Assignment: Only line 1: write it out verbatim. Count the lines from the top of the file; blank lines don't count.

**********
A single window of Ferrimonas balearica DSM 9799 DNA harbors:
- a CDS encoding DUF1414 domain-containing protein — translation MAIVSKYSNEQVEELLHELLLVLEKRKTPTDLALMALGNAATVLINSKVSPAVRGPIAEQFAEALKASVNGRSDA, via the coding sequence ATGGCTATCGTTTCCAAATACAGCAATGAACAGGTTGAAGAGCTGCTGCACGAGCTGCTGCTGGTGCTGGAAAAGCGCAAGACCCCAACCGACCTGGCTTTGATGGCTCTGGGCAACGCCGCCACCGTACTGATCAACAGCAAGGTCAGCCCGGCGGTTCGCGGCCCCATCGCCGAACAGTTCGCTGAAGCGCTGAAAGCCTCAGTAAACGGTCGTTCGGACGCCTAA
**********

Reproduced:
A single window of Ferrimonas balearica DSM 9799 DNA harbors: